The dissection of an animal specimen may mark a significant turning point in a young person’s views on ethics and animal sentience.
Throughout childhood, non-human animals are beloved characters in classic books and favorite films. They are the cuddly plush beings snuggled to sleep each night, the companion animals rounding out human families, and the wild outdoor creatures admired and appreciated from a distance.
An animal’s dissection in the classroom is, for many, the first time one is expected to directly treat a non-human being as a tool for human use and disposal, rather than a sentient lifeform deserving of care, autonomy, and respect.
In the U.S., a student’s first exposure to animal dissection is often during an anatomy lesson in a middle school classroom.
Now an adult, one former Massachusetts public school student looks back on her experience with dissection in the classroom:
I was 12 and I didn’t want to dissect a frog. At the time, I didn’t know there were other options, so I just hung back while the others in my group handled the scalpel. I was unwilling to partake in the removal of organs from the cold, lifeless frog splayed and pinned on the table before us. As a result, I failed the day’s anatomy lesson.
A 2010 Society & Animals survey indicates the above student was not alone in her objection to the dissection of an animal specimen.
According to the survey, over one-third of biology students who participated in an animal dissection had mixed feelings about it due to personal, ethical, cultural, religious, and/or environmental concerns.
7.6% of surveyed students indicated they told their teachers they objected to animal dissection but were convinced to participate anyway.
Just 6.2% of surveyed students indicated objection to dissection and were given an alternative project—like using a 3-D model or computer program—to satisfy lesson requirements.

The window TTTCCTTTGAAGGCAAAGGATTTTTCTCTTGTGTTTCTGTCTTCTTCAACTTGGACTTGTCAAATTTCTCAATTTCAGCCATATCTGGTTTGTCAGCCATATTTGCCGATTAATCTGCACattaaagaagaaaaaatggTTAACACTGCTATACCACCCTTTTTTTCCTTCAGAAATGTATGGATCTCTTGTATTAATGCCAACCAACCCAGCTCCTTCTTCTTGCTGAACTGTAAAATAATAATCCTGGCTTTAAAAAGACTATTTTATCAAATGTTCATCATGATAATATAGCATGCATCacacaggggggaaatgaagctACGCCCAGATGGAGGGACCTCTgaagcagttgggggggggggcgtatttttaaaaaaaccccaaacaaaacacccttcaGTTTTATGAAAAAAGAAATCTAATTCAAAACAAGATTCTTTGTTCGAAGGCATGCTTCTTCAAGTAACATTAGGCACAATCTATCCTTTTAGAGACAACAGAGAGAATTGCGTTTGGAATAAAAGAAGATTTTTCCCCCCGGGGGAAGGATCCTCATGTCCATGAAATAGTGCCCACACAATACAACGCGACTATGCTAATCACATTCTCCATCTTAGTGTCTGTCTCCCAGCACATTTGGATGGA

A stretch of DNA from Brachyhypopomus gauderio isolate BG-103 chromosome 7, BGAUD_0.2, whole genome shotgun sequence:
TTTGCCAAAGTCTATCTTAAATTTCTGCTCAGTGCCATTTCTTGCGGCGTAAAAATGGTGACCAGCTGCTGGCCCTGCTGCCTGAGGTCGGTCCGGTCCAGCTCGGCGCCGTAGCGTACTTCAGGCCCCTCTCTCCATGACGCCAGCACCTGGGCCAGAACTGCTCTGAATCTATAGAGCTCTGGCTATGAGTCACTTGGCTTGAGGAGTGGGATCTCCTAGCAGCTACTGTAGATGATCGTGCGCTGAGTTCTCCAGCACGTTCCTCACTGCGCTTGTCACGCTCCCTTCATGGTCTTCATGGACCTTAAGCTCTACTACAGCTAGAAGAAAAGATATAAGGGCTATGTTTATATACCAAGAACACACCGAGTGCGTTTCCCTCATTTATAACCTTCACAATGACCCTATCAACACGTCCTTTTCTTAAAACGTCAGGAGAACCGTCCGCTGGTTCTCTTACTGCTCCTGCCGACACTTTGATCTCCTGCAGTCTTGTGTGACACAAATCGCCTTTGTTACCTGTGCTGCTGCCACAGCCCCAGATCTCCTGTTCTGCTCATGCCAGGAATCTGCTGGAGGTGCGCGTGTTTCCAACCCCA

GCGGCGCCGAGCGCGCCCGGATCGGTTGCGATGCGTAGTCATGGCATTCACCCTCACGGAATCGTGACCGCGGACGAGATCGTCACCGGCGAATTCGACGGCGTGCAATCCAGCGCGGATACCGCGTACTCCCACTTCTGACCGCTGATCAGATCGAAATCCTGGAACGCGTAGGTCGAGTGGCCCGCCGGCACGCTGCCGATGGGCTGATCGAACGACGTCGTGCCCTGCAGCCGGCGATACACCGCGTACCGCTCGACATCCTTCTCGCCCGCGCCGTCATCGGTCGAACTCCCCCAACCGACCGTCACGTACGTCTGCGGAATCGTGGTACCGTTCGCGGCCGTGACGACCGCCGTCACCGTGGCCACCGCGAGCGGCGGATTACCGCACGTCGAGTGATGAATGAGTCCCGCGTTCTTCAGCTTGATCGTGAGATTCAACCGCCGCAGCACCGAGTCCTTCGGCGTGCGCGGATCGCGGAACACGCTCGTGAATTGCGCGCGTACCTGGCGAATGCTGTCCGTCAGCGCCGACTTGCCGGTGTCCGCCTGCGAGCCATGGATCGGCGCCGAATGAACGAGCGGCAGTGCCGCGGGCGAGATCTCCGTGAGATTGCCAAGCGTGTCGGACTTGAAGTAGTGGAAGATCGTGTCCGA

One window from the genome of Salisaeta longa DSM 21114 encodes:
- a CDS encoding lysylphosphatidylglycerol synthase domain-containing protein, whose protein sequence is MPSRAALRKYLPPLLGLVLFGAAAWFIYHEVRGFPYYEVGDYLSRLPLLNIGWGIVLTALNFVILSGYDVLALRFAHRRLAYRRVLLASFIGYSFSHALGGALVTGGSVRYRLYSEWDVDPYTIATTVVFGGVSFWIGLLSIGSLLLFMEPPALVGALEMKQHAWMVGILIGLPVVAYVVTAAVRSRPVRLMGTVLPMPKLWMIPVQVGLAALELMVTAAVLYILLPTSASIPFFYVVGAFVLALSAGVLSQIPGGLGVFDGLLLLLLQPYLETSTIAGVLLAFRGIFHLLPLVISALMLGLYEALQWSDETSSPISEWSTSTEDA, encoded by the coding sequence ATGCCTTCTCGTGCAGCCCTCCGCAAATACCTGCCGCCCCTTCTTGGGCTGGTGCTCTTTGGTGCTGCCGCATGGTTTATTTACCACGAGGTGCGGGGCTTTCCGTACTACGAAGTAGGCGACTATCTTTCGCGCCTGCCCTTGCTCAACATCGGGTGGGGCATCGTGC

2.1% refused to participate and were given failing grades. 4.2% of students skipped class and avoided the dissection lesson altogether.
There are many reasons to object to the dissection of animals in the classroom.
- Animal Suffering: Over 10 million animals—including frogs, rats, cats, sheep, and more—are killed and used in classroom dissection each year.
- Environment: Many animals used in classroom dissections are taken from the wild, endangering species and disrupting delicate ecosystems that are already at risk due to habitat destruction and pollution.
- Health and Safety: Specimen-preserving chemicals like formaldehyde can cause short-term irritation to humans’ eyes, noses, throats, and lungs, and even cause serious long-term health issues after prolonged exposure. Animal dissection is also upsetting and may be detrimental to the mental health of those who have ethical objections.
- Student Learning: Several studies show that students learn as well or better using alternatives to dissection. These alternatives support STEAM (Science, Technology, Engineering, Arts, and Mathematics) initiatives.
- Cost Savings: The use of cruelty-free alternatives can save school districts money every year. Anatomical models and software programs are reusable again and again, year after year.
In the U.S., many states have laws and policies for students’ access to alternatives to animal dissection.
In 1987, high school student and ethical vegetarian Jenifer Graham sued her school for not allowing her to pursue an alternative lesson to traditional dissection. Nine months later, California became the first state to protect students’ rights to conscientious objection.
Today, 21 states plus Washington, D.C. have a law or a state-level education policy allowing students to opt out of animal dissection. You can see where your state stands on the map below:
Students who attend school in states with dissection choice laws or policies must be given an alternative lesson to animal dissection if they request it. And even in states without such statewide regulations, students should still request an alternative; many educators, schools, and districts have lower-level policies that allow students to pursue humane lessons without penalty.
Together, let’s end the expectation that animal exploitation in the form of animal specimen dissection is necessary to student learning.
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